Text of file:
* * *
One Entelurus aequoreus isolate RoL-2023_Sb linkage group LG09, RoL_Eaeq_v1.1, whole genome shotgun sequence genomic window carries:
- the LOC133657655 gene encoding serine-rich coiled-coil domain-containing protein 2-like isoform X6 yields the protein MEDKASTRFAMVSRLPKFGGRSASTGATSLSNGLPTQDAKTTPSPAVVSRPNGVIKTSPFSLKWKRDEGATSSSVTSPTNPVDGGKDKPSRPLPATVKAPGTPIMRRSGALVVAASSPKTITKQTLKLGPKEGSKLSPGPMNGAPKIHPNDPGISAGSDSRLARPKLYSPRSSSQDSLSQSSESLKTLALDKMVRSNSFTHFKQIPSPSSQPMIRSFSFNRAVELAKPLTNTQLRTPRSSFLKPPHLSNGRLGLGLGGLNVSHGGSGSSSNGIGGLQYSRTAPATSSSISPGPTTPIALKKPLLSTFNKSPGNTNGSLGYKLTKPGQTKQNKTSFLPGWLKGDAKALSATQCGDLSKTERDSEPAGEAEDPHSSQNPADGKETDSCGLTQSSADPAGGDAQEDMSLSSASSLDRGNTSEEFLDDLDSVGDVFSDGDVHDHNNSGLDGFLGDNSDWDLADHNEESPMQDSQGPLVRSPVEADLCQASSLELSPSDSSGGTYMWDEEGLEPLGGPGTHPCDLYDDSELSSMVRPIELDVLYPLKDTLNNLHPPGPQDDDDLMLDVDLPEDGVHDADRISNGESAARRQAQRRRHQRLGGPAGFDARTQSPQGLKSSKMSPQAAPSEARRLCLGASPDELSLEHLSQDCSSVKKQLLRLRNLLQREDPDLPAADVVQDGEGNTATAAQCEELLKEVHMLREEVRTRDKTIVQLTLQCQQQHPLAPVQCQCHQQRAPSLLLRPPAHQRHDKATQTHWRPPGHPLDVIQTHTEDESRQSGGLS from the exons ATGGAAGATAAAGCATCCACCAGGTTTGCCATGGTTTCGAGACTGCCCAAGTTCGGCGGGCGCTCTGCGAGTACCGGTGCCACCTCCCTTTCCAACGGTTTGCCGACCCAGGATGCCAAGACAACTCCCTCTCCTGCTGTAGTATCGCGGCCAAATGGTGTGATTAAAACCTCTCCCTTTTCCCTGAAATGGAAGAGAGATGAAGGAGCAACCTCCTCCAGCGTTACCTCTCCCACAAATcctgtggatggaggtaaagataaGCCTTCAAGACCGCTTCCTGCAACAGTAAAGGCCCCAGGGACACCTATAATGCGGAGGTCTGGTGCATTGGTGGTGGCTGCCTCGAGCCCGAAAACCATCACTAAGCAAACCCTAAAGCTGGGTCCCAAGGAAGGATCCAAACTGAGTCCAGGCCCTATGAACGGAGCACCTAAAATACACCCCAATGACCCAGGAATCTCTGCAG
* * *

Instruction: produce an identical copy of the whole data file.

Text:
One Entelurus aequoreus isolate RoL-2023_Sb linkage group LG09, RoL_Eaeq_v1.1, whole genome shotgun sequence genomic window carries:
- the LOC133657655 gene encoding serine-rich coiled-coil domain-containing protein 2-like isoform X6 yields the protein MEDKASTRFAMVSRLPKFGGRSASTGATSLSNGLPTQDAKTTPSPAVVSRPNGVIKTSPFSLKWKRDEGATSSSVTSPTNPVDGGKDKPSRPLPATVKAPGTPIMRRSGALVVAASSPKTITKQTLKLGPKEGSKLSPGPMNGAPKIHPNDPGISAGSDSRLARPKLYSPRSSSQDSLSQSSESLKTLALDKMVRSNSFTHFKQIPSPSSQPMIRSFSFNRAVELAKPLTNTQLRTPRSSFLKPPHLSNGRLGLGLGGLNVSHGGSGSSSNGIGGLQYSRTAPATSSSISPGPTTPIALKKPLLSTFNKSPGNTNGSLGYKLTKPGQTKQNKTSFLPGWLKGDAKALSATQCGDLSKTERDSEPAGEAEDPHSSQNPADGKETDSCGLTQSSADPAGGDAQEDMSLSSASSLDRGNTSEEFLDDLDSVGDVFSDGDVHDHNNSGLDGFLGDNSDWDLADHNEESPMQDSQGPLVRSPVEADLCQASSLELSPSDSSGGTYMWDEEGLEPLGGPGTHPCDLYDDSELSSMVRPIELDVLYPLKDTLNNLHPPGPQDDDDLMLDVDLPEDGVHDADRISNGESAARRQAQRRRHQRLGGPAGFDARTQSPQGLKSSKMSPQAAPSEARRLCLGASPDELSLEHLSQDCSSVKKQLLRLRNLLQREDPDLPAADVVQDGEGNTATAAQCEELLKEVHMLREEVRTRDKTIVQLTLQCQQQHPLAPVQCQCHQQRAPSLLLRPPAHQRHDKATQTHWRPPGHPLDVIQTHTEDESRQSGGLS from the exons ATGGAAGATAAAGCATCCACCAGGTTTGCCATGGTTTCGAGACTGCCCAAGTTCGGCGGGCGCTCTGCGAGTACCGGTGCCACCTCCCTTTCCAACGGTTTGCCGACCCAGGATGCCAAGACAACTCCCTCTCCTGCTGTAGTATCGCGGCCAAATGGTGTGATTAAAACCTCTCCCTTTTCCCTGAAATGGAAGAGAGATGAAGGAGCAACCTCCTCCAGCGTTACCTCTCCCACAAATcctgtggatggaggtaaagataaGCCTTCAAGACCGCTTCCTGCAACAGTAAAGGCCCCAGGGACACCTATAATGCGGAGGTCTGGTGCATTGGTGGTGGCTGCCTCGAGCCCGAAAACCATCACTAAGCAAACCCTAAAGCTGGGTCCCAAGGAAGGATCCAAACTGAGTCCAGGCCCTATGAACGGAGCACCTAAAATACACCCCAATGACCCAGGAATCTCTGCAG